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A young man stands behind a camera in a classroom. A young Indigenous girl faces the camera.

RCMP and Cree leaders tackle drugs and gangs in new video series

The Gang Awareness Project is one of the many ways the RCMP are engaging with the community. Credit: Laili Yazdani/RCMP


The RCMP in Saskatchewan have collaborated with the Onion Lake Cree Nation to promote gang and drug awareness in a series of videos and educational products.

The Gang Awareness Project arose from a forum organized by Onion Lake Chief and Council that looked for ways to tackle the issues of drug use and gang involvement.

The videos feature community service providers, Chief and Council, Elders, youth, parents and former gang members. Each addresses how gangs and drugs affect the community and how working together can help.

"The issue of gangs is complex and it affects people in the community in different ways," says Laili Yazdani, the RCMP's Community Program Officer in Onion Lake. "Working with the community, it was important for us to listen to feedback and think about how we can engage different community members in addressing the issue."

Onion Lake, located on the Alberta-Saskatchewan border approximately three hours northwest of Saskatoon, is home to nearly 4,000 people and has seen an increase in gang activity.

In January, Onion Lake declared a state of emergency regarding gang violence and has been working with the RCMP to address the issue. The local RCMP detachment works closely with Chief and Council providing reports and crime trends to help target gangs in the area.

Working together

Along with the five videos, the project team created six posters and an educational booklet for parents and caregivers.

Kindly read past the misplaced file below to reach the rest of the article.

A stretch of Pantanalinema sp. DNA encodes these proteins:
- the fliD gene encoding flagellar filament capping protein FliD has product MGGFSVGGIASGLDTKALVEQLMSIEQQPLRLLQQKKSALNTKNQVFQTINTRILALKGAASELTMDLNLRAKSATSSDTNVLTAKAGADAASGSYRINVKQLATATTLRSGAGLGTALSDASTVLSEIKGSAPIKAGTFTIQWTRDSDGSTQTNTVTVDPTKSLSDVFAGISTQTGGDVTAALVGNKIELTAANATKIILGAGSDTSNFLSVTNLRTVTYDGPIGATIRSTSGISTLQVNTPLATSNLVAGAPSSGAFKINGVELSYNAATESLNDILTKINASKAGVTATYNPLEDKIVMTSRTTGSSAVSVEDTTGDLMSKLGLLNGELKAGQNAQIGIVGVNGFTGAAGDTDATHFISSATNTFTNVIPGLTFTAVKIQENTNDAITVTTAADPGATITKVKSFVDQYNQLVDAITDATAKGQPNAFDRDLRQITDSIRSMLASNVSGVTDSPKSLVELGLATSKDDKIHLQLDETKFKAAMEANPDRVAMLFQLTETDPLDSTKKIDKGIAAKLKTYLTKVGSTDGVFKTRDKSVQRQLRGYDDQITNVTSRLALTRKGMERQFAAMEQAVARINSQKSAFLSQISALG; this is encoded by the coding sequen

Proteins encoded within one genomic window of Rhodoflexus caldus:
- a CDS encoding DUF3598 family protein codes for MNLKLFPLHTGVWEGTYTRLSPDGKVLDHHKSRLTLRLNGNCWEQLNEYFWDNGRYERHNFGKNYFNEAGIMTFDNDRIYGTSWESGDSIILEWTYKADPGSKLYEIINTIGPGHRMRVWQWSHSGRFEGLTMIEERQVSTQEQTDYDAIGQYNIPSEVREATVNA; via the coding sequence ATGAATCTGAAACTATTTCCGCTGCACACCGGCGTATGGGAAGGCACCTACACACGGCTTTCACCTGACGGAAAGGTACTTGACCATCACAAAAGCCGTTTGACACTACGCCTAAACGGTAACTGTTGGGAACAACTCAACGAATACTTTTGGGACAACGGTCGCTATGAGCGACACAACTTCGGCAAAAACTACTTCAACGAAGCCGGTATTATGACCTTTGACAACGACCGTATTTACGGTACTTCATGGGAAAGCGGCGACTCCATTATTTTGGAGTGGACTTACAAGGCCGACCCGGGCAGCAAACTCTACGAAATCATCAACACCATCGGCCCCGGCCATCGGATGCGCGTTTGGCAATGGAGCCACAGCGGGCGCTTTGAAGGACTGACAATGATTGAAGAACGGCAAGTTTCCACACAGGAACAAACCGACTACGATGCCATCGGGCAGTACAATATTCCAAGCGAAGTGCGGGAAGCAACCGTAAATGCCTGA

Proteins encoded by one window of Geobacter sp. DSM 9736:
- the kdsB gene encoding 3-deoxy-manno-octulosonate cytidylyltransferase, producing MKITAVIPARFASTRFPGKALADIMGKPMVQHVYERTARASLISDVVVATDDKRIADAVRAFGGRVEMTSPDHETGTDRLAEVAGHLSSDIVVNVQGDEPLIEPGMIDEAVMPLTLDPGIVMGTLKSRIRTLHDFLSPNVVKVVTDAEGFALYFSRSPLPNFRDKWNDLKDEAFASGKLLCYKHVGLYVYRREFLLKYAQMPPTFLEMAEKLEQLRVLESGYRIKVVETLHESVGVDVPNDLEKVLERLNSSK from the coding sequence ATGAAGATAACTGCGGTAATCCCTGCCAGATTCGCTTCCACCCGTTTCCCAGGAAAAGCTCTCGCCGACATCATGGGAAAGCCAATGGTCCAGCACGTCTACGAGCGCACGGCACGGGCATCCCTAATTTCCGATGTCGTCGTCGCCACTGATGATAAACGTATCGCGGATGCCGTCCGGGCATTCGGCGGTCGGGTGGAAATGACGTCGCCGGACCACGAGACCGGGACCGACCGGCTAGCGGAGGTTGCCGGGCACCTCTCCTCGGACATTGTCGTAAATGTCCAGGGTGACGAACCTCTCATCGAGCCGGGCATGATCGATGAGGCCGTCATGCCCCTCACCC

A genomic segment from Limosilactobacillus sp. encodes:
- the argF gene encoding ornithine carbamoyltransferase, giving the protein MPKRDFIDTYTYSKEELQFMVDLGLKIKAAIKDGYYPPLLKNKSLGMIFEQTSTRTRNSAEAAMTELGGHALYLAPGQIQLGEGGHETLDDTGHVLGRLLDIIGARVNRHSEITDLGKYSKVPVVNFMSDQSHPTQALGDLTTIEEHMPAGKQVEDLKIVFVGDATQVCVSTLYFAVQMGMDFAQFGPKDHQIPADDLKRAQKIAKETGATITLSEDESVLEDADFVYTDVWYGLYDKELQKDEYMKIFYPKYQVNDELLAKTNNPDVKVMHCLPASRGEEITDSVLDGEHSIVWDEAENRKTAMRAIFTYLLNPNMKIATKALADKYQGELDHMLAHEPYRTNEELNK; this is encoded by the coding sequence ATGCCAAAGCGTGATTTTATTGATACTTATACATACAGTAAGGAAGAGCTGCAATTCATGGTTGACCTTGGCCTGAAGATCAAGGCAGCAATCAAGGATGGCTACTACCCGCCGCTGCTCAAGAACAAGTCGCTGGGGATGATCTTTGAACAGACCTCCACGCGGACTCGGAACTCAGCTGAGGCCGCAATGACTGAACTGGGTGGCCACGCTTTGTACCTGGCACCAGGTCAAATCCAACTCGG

They address common misconceptions about gangs and the criminal justice system, highlight warning signs, and explain how youth can be supported to prevent gang involvement. They're available in Cree, Dene, Michif, English and French.

"We started the project in Onion Lake, however it's meant for Indigenous communities throughout the province of Saskatchewan," says Yazdani. "We want the materials to be available and accessible for all communities."

The products were created in consultation with the Onion Lake community, Chief and Council as well as the Treaty Governance Office. The project seeks to promote māmawikamātotān, a Cree word meaning "working together for our communities."

Local voices

Carmen Carter-Mountain, an outreach worker with the Ekweskeet Healing Lodge, a drug and alcohol treatment centre in Onion Lake, says she participated in the videos to raise awareness and promote love and support embodying māmawikamātotān.

"We're all in this together and it shows that in the videos. It helps remind people what we're really here for —to help each other," says Carter-Mountain. "Our community is loving and supportive and we want to encourage that."

Her son, Carlin Mountain, is featured in the youth video and says he wanted to get involved to set a positive example for other youth.

"Sometimes you feel like you can't help your community very much, but this opened an opportunity for youth like me who want to help," says the eighteen-year-old. "It's important to connect with your roots and I feel that having the Cree name, māmawikamātotān, is significant."

The videos are one way the RCMP is engaging with the community in Onion Lake. Last year, they helped organize a music video with local youth promoting resilience and helped construct a steel teepee that serves as a community monument.

Those involved in the project say there's hope working together can help overcome the fear and intimidation gangs can instill.

"Gangs create and thrive off of fear and intimidation in the community," says Yazdani. "We had a lot of conversations about how to address this and one way is by working together."

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